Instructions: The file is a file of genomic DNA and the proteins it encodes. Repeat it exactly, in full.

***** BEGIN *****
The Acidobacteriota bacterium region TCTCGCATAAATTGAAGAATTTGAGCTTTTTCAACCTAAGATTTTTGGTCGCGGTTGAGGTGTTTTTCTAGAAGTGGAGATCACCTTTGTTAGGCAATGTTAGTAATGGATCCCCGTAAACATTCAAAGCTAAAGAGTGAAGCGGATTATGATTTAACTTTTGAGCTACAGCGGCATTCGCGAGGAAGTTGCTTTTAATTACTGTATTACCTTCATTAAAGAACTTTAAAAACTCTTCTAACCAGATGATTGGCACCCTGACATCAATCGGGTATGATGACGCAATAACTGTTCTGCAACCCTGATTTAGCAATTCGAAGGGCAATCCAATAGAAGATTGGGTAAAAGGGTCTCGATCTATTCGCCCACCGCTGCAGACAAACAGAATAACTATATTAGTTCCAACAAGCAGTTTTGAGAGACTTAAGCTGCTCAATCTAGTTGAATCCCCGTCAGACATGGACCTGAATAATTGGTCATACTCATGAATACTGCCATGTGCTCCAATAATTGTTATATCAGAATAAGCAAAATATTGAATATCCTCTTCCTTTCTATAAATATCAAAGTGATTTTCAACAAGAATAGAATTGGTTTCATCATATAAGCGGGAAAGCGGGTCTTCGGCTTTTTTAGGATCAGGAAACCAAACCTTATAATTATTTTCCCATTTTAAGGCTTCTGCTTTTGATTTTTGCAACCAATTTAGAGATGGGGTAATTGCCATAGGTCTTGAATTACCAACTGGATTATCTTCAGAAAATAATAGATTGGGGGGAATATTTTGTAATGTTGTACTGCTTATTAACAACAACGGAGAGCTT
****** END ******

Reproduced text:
The Acidobacteriota bacterium region TCTCGCATAAATTGAAGAATTTGAGCTTTTTCAACCTAAGATTTTTGGTCGCGGTTGAGGTGTTTTTCTAGAAGTGGAGATCACCTTTGTTAGGCAATGTTAGTAATGGATCCCCGTAAACATTCAAAGCTAAAGAGTGAAGCGGATTATGATTTAACTTTTGAGCTACAGCGGCATTCGCGAGGAAGTTGCTTTTAATTACTGTATTACCTTCATTAAAGAACTTTAAAAACTCTTCTAACCAGATGATTGGCACCCTGACATCAATCGGGTATGATGACGCAATAACTGTTCTGCAACCCTGATTTAGCAATTCGAAGGGCAATCCAATAGAAGATTGGGTAAAAGGGTCTCGATCTATTCGCCCACCGCTGCAGACAAACAGAATAACTATATTAGTTCCAACAAGCAGTTTTGAGAGACTTAAGCTGCTCAATCTAGTTGAATCCCCGTCAGACATGGACCTGAATAATTGGTCATACTCATGAATACTGCCATGTGCTCCAATAATTGTTATATCAGAATAAGCAAAATATTGAATATCCTCTTCCTTTCTATAAATATCAAAGTGATTTTCAACAAGAATAGAATTGGTTTCATCATATAAGCGGGAAAGCGGGTCTTCGGCTTTTTTAGGATCAGGAAACCAAACCTTATAATTATTTTCCCATTTTAAGGCTTCTGCTTTTGATTTTTGCAACCAATTTAGAGATGGGGTAATTGCCATAGGTCTTGAATTACCAACTGGATTATCTTCAGAAAATAATAGATTGGGGGGAATATTTTGTAATGTTGTACTGCTTATTAACAACAACGGAGAGCTT